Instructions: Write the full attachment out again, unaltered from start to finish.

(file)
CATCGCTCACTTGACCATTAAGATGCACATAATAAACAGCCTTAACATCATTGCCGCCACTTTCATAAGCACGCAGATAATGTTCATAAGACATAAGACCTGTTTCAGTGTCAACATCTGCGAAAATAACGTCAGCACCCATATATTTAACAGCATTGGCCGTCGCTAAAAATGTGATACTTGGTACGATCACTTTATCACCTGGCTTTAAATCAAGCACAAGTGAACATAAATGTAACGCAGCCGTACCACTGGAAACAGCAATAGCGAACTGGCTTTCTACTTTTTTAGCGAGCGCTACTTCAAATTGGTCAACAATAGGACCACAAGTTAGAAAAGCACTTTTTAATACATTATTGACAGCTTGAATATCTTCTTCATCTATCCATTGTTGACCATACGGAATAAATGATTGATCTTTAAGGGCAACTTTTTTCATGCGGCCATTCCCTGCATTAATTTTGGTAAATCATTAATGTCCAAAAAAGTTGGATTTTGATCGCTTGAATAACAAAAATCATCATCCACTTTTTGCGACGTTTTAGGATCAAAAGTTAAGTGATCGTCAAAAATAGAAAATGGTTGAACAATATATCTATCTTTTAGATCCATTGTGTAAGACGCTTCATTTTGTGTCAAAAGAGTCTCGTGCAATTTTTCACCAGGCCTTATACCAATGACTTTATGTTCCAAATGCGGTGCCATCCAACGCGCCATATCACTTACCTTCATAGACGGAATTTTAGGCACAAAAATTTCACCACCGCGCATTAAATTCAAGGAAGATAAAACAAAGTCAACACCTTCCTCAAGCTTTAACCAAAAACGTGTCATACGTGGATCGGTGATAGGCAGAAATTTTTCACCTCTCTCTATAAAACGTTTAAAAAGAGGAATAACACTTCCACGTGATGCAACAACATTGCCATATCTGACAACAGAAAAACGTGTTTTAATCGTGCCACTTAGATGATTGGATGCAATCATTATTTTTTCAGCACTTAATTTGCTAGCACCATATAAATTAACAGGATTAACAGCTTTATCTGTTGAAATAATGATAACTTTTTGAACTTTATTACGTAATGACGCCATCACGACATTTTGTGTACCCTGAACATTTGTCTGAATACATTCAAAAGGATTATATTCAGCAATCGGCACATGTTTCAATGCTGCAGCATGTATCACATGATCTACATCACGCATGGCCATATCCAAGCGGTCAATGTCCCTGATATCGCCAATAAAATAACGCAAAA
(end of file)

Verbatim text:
CATCGCTCACTTGACCATTAAGATGCACATAATAAACAGCCTTAACATCATTGCCGCCACTTTCATAAGCACGCAGATAATGTTCATAAGACATAAGACCTGTTTCAGTGTCAACATCTGCGAAAATAACGTCAGCACCCATATATTTAACAGCATTGGCCGTCGCTAAAAATGTGATACTTGGTACGATCACTTTATCACCTGGCTTTAAATCAAGCACAAGTGAACATAAATGTAACGCAGCCGTACCACTGGAAACAGCAATAGCGAACTGGCTTTCTACTTTTTTAGCGAGCGCTACTTCAAATTGGTCAACAATAGGACCACAAGTTAGAAAAGCACTTTTTAATACATTATTGACAGCTTGAATATCTTCTTCATCTATCCATTGTTGACCATACGGAATAAATGATTGATCTTTAAGGGCAACTTTTTTCATGCGGCCATTCCCTGCATTAATTTTGGTAAATCATTAATGTCCAAAAAAGTTGGATTTTGATCGCTTGAATAACAAAAATCATCATCCACTTTTTGCGACGTTTTAGGATCAAAAGTTAAGTGATCGTCAAAAATAGAAAATGGTTGAACAATATATCTATCTTTTAGATCCATTGTGTAAGACGCTTCATTTTGTGTCAAAAGAGTCTCGTGCAATTTTTCACCAGGCCTTATACCAATGACTTTATGTTCCAAATGCGGTGCCATCCAACGCGCCATATCACTTACCTTCATAGACGGAATTTTAGGCACAAAAATTTCACCACCGCGCATTAAATTCAAGGAAGATAAAACAAAGTCAACACCTTCCTCAAGCTTTAACCAAAAACGTGTCATACGTGGATCGGTGATAGGCAGAAATTTTTCACCTCTCTCTATAAAACGTTTAAAAAGAGGAATAACACTTCCACGTGATGCAACAACATTGCCATATCTGACAACAGAAAAACGTGTTTTAATCGTGCCACTTAGATGATTGGATGCAATCATTATTTTTTCAGCACTTAATTTGCTAGCACCATATAAATTAACAGGATTAACAGCTTTATCTGTTGAAATAATGATAACTTTTTGAACTTTATTACGTAATGACGCCATCACGACATTTTGTGTACCCTGAACATTTGTCTGAATACATTCAAAAGGATTATATTCAGCAATCGGCACATGTTTCAATGCTGCAGCATGTATCACATGATCTACATCACGCATGGCCATATCCAAGCGGTCAATGTCCCTGATATCGCCAATAAAATAACGCAAAA